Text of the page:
VIDEO: Industrial area hot issue at Gracemere forum
STEPHANIE and Chris Lovell will vote for change at the next Rockhampton Regional Council election.
For too long the Gracemere couple's quality of life has been impacted by air, noise and visual pollution, all due, they claim due to the Gracemere industrial estate encroaching on residential areas.
Mr and Mrs Lovell were vocal in regards to the issue at the Team McMillan Division Four Community Forum at the Gracemere RSL yesterday and said they had had enough of broken promises from the current Rockhampton Council.
"The half-baked idea, which was the Gracemere industrial area, is the biggest issue," Mr Lovell said.
"Just look at the amount of heavy traffic coming back and forth on roads that just aren't built for them."
Mrs Lovell said the pair had lived in Gracemere for over 20 years, and despite raising the industrial area issue with council on various occasions, no improvement had been seen.
"Residents in the neighbouring areas are the ones that have suffered because the industrial area has spread into neighbouring areas," Mrs Lovell said.
"Nobody had any idea that it was going to happen and it has caused a lot of heartache, a lot of worry and a lot of upset. The industry is far too close with no boundary at all. ."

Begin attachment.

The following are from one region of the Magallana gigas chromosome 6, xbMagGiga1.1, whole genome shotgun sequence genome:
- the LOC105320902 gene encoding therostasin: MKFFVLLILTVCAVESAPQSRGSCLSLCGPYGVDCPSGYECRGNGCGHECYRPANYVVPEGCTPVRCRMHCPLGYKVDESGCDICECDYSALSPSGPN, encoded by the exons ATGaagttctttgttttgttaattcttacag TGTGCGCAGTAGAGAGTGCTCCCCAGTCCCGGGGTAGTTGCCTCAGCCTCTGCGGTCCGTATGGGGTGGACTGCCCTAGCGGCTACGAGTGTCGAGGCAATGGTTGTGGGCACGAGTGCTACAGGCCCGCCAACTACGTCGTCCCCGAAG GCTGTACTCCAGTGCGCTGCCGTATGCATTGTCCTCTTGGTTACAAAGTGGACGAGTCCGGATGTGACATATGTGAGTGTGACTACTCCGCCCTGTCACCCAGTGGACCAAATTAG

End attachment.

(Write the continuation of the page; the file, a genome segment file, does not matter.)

Mr and Mrs Lovell were confident if Division Four candidate Brett Wass won his seat at the 2016 election, improvements would be made.
"We are in support of industry, we need that, but it needs to be in its rightful place," Mrs Lovell said.
"We need people with a bit of backbone who are going to follow through with what they are saying."
Dozens of other residents from the Gracemere, Stanwell, Bouldercombe and Kabra area turned out to voice their support and concerns at the forum, which Mr Wass said was aimed to actively engage the community and give them an opportunity to let Team McMillan know what they think.
"What we have heard from the community is the disconnect between the council and the ratepayers and how difficult it is for people to deal with this council," Mr Wass said.
"The money has become Rocky-centric now and division four gets the scraps off the table instead of what a community of 12,000 should get."